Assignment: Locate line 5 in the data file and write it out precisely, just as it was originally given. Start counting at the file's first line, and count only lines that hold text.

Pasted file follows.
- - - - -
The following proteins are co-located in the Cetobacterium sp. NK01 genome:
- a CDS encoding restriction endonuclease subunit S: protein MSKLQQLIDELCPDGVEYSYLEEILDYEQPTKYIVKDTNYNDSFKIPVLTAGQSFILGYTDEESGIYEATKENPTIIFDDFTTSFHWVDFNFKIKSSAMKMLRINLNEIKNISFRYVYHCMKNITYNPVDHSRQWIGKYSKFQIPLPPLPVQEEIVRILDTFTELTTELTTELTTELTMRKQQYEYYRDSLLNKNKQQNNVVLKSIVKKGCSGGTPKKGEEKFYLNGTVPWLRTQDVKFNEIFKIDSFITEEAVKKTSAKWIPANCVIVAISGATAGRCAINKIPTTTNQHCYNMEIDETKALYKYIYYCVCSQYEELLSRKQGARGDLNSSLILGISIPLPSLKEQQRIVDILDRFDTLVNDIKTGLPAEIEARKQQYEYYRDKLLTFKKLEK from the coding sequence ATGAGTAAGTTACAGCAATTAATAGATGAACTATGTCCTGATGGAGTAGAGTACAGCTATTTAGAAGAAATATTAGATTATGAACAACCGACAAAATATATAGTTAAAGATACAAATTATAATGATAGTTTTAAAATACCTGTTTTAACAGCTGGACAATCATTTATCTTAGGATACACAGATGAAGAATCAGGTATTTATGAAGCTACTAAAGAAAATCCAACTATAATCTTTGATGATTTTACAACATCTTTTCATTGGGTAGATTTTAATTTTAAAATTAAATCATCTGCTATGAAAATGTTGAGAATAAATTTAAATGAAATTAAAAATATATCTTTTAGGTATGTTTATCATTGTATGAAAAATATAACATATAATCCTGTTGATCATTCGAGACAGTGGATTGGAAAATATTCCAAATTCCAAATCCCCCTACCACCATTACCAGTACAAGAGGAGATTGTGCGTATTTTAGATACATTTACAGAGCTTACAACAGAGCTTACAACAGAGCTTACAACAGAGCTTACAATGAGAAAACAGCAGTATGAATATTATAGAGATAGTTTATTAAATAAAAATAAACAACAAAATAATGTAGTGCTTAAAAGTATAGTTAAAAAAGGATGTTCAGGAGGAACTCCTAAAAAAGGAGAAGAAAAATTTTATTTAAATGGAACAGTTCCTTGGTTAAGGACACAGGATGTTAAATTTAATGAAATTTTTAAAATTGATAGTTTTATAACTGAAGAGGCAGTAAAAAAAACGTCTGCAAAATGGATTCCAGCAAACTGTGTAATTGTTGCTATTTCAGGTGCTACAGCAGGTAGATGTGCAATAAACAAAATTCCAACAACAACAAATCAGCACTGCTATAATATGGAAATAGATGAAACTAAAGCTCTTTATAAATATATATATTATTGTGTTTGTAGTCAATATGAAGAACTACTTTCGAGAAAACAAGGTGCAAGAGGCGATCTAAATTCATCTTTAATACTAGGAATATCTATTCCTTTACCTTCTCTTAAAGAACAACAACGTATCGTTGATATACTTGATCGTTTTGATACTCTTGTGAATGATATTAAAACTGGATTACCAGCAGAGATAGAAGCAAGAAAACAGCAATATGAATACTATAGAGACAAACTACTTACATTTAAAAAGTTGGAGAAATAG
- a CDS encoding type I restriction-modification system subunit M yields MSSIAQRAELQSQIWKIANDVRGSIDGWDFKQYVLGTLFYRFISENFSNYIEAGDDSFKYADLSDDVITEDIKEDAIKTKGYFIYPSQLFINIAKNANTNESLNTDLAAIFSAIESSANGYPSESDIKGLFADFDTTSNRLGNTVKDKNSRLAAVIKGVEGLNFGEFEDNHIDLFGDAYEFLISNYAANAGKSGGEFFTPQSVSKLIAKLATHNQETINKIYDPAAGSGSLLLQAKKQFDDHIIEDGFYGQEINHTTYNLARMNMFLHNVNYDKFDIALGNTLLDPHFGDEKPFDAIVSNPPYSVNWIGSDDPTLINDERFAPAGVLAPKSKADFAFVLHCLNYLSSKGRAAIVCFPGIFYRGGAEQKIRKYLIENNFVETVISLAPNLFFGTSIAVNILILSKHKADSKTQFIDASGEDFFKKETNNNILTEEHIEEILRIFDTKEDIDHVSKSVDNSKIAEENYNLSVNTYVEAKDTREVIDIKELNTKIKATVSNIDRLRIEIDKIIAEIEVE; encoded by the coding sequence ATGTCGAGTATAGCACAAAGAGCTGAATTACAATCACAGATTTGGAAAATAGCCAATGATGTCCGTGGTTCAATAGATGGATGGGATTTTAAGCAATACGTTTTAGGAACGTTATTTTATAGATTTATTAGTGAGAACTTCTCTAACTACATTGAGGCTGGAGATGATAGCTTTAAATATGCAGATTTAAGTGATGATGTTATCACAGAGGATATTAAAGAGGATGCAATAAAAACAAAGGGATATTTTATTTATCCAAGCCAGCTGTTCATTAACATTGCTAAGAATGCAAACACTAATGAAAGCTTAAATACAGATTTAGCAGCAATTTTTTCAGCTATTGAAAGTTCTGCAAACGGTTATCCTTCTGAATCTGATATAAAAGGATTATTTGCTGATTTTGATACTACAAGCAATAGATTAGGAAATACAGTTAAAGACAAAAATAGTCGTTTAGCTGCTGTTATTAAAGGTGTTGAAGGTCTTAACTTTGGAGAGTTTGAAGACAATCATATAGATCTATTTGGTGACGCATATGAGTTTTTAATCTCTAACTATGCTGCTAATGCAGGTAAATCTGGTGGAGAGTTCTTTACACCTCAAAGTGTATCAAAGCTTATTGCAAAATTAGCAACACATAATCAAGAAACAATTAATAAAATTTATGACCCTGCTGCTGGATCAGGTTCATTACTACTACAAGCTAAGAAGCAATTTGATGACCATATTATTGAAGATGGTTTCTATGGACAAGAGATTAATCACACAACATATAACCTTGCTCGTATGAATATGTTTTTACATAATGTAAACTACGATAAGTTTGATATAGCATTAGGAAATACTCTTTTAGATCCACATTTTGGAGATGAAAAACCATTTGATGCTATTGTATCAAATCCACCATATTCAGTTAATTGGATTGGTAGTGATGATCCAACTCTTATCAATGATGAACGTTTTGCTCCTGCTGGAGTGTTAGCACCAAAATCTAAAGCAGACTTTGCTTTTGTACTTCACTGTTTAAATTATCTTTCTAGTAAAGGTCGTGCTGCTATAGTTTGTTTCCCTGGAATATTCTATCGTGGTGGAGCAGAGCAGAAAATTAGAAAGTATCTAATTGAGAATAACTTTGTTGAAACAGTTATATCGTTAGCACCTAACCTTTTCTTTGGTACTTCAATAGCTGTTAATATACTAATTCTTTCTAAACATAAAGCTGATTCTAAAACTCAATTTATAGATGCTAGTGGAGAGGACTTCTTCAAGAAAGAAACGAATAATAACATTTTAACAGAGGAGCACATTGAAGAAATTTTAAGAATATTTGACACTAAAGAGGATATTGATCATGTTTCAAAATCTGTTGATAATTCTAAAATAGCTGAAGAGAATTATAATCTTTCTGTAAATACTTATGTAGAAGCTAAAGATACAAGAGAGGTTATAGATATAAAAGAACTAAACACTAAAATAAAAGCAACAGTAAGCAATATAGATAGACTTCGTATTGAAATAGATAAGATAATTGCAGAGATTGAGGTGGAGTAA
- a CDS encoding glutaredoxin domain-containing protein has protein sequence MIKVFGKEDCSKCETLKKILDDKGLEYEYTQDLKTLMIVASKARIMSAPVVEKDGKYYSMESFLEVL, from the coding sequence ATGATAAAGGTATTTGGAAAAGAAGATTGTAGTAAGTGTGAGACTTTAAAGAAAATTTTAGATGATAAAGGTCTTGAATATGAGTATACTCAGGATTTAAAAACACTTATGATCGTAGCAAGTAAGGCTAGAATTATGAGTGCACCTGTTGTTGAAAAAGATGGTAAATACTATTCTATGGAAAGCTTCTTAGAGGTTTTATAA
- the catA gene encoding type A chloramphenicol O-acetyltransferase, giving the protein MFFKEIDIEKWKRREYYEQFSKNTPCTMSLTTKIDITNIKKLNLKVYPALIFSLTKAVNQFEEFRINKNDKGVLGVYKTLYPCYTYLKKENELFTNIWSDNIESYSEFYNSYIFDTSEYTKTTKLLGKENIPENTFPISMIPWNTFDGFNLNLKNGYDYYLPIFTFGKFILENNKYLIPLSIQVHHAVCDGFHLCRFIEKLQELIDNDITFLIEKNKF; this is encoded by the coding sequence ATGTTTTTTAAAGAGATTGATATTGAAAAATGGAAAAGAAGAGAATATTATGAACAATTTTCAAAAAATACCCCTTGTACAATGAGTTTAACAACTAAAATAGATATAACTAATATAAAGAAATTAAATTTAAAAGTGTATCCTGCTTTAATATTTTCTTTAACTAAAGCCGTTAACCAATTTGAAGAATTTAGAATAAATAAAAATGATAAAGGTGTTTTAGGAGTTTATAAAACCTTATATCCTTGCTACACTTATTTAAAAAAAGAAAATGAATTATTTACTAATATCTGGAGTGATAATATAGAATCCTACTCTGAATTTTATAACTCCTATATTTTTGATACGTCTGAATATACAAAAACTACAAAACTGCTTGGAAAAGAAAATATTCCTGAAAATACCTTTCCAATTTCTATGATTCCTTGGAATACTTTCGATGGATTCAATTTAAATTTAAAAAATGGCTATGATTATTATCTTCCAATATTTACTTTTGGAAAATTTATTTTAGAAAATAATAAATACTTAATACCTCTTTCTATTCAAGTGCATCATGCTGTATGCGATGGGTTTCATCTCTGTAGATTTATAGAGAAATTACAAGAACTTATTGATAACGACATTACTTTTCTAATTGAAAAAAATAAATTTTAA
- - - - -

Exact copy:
- the catA gene encoding type A chloramphenicol O-acetyltransferase, giving the protein MFFKEIDIEKWKRREYYEQFSKNTPCTMSLTTKIDITNIKKLNLKVYPALIFSLTKAVNQFEEFRINKNDKGVLGVYKTLYPCYTYLKKENELFTNIWSDNIESYSEFYNSYIFDTSEYTKTTKLLGKENIPENTFPISMIPWNTFDGFNLNLKNGYDYYLPIFTFGKFILENNKYLIPLSIQVHHAVCDGFHLCRFIEKLQELIDNDITFLIEKNKF; this is encoded by the coding sequence ATGTTTTTTAAAGAGATTGATATTGAAAAATGGAAAAGAAGAGAATATTATGAACAATTTTCAAAAAATACCCCTTGTACAATGAGTTTAACAACTAAAATAGATATAACTAATATAAAGAAATTAAATTTAAAAGTGTATCCTGCTTTAATATTTTCTTTAACTAAAGCCGTTAACCAATTTGAAGAATTTAGAATAAATAAAAATGATAAAGGTGTTTTAGGAGTTTATAAAACCTTATATCCTTGCTACACTTATTTAAAAAAAGAAAATGAATTATTTACTAATATCTGGAGTGATAATATAGAATCCTACTCTGAATTTTATAACTCCTATATTTTTGATACGTCTGAATATACAAAAACTACAAAACTGCTTGGAAAAGAAAATATTCCTGAAAATACCTTTCCAATTTCTATGATTCCTTGGAATACTTTCGATGGATTCAATTTAAATTTAAAAAATGGCTATGATTATTATCTTCCAATATTTACTTTTGGAAAATTTATTTTAGAAAATAATAAATACTTAATACCTCTTTCTATTCAAGTGCATCATGCTGTATGCGATGGGTTTCATCTCTGTAGATTTATAGAGAAATTACAAGAACTTATTGATAACGACATTACTTTTCTAATTGAAAAAAATAAATTTTAA